CLAY COUNTY – It’s that time of year when children across the state are gleefully singing Alice Copper’s hit song, “School’s Out,” and enjoying days full of sun and fun. Although, unlike in Alice Cooper’s song, school is not out forever.
Summer will end and children will return to the classrooms. You may have heard or read about a phenomenon called “Summer Learning Loss.” This phenomenon describes students losing academic ground over the summer break. A Recent study published in the Educational Researcher found that Summer Learning Loss was observed in math and reading for students in third to eighth grade, with students losing more academic ground as they grow older (Quinn Et al. ,2016).
With this in mind, I hope to leave you with some tips and tricks to help your child engage in science and avoid that “summer learning loss.” I’ll admit that I, like many of you, tend to think of summer as a time for vacations. Learning isn’t always the first thing I think of. While we may want to focus on vacations, spending 20 minutes reading (Swartz, 1995) or learning will pay dividends when school returns. For learning, we can get inspiration by looking out our windows.
Thunderstorms rumble through like clockwork each afternoon giving a great opportunity for some hands-on science. The National Center for Atmospheric Research has a great online portal to help learn about weather (http://eo.ucar.edu/kids/). You can also join the Community Collaborative Rain, Hail and Snow Network (www.cocorahs.org), get a rain gauge, and join the network across the country recording rain totals.
If learning about weather isn’t your cup of tea, there are some great activities and lessons available free of charge from 4-H. The 4-H STEM Lab(https://4-h.org/parents/stem-agriculture/youth-stem-activities/) has some great activities that you can do at home, or out on an adventure, with your child. Another great resource is teachengineering.org brought to us by the University of Colorado Boulder. This website has hundreds of activities to keep youth busy with hands on activities. Everything from powering a clock with a potato, to building a bridge with spaghetti noodles.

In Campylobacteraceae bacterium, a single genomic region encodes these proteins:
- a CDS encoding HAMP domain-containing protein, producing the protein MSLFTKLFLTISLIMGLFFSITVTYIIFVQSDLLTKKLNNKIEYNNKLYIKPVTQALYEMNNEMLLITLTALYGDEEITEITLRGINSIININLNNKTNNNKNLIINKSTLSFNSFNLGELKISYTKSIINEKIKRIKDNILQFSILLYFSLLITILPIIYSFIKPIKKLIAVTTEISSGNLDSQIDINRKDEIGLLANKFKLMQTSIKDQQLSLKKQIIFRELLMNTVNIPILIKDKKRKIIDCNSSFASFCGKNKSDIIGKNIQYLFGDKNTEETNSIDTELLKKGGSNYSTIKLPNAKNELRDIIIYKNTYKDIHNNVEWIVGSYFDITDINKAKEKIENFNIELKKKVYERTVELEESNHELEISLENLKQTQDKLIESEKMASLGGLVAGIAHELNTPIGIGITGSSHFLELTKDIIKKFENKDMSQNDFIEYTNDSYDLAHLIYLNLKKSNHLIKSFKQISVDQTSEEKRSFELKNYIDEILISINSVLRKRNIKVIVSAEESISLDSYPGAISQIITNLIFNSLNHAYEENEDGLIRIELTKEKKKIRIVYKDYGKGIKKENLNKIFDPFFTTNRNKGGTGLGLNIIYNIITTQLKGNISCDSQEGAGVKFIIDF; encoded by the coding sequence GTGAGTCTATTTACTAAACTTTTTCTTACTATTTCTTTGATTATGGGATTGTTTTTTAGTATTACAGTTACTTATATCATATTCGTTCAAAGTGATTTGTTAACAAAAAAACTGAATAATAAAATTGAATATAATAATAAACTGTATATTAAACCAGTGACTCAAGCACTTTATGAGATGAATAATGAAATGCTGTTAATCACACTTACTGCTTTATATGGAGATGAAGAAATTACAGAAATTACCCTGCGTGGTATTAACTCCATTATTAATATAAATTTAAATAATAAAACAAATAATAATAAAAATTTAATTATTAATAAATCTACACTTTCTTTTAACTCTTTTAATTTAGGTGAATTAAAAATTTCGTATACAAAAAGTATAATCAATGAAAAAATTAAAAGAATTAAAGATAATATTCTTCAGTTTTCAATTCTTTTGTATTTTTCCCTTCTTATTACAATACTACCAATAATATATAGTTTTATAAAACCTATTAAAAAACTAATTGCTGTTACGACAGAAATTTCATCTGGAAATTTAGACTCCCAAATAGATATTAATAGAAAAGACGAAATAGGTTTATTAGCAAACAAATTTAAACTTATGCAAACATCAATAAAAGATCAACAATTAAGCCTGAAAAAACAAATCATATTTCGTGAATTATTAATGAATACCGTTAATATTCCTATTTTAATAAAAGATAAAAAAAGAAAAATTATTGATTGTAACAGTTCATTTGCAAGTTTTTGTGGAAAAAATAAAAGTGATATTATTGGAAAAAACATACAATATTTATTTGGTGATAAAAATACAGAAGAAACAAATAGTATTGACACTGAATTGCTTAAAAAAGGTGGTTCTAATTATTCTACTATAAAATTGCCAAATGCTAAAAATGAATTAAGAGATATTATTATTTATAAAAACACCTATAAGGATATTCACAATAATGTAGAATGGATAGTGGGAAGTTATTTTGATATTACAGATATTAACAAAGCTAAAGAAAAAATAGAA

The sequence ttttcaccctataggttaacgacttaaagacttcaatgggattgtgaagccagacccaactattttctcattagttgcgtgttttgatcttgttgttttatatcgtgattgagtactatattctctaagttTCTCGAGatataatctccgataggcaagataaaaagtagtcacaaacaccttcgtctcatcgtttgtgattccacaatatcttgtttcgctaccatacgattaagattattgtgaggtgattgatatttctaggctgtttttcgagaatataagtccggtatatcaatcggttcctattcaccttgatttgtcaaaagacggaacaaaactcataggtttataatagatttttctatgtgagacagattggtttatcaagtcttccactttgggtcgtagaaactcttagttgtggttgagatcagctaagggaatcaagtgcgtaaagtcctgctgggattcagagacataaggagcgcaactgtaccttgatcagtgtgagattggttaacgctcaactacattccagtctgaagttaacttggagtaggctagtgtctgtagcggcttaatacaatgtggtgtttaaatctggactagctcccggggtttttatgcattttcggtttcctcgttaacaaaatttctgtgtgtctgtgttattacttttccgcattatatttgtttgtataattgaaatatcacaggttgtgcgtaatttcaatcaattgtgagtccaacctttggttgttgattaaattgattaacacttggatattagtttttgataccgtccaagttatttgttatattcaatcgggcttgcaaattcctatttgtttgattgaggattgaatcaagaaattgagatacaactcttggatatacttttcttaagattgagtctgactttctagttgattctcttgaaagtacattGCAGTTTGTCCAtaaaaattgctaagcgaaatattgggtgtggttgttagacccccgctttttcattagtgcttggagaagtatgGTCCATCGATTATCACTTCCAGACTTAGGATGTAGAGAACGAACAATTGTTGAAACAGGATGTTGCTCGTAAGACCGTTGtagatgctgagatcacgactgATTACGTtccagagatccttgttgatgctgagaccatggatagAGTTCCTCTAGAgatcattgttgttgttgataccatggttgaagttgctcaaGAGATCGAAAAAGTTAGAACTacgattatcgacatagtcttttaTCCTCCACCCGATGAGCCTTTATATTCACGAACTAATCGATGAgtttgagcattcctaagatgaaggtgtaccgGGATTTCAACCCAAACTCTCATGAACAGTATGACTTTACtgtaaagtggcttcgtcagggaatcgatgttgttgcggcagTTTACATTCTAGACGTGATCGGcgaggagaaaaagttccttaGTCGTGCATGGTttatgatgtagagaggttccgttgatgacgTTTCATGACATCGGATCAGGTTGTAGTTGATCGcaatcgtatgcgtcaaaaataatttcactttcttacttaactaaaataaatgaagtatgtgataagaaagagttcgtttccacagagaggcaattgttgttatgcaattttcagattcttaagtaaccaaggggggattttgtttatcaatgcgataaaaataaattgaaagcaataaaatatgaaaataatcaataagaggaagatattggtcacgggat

Finally, if you have a tech savvy child who loves to spend time in front of a computer or video game, have them spend time creating their own video game. Scratch is an online computer coding portal brought to us by the Massachusetts Institute of Technology, yes, that’s MIT. It’s free to join and will help your child to think creatively, learn about computer coding, and best of all, make their own video games! Additionally, scratch has a step by step guide available to help your child learn as they create.
It may be tempting to relax and think of summer as a vacation and summer learning as a daunting task, but it is possible. If you engage your child in learning and make time for it you’ll avoid that “summer learning loss” and have a child who’s ready to learn on day 1 when returning back to school. For more information about STEM or 4-H you can contact Matthew Olson at (904) 284-6355 or email@example.com.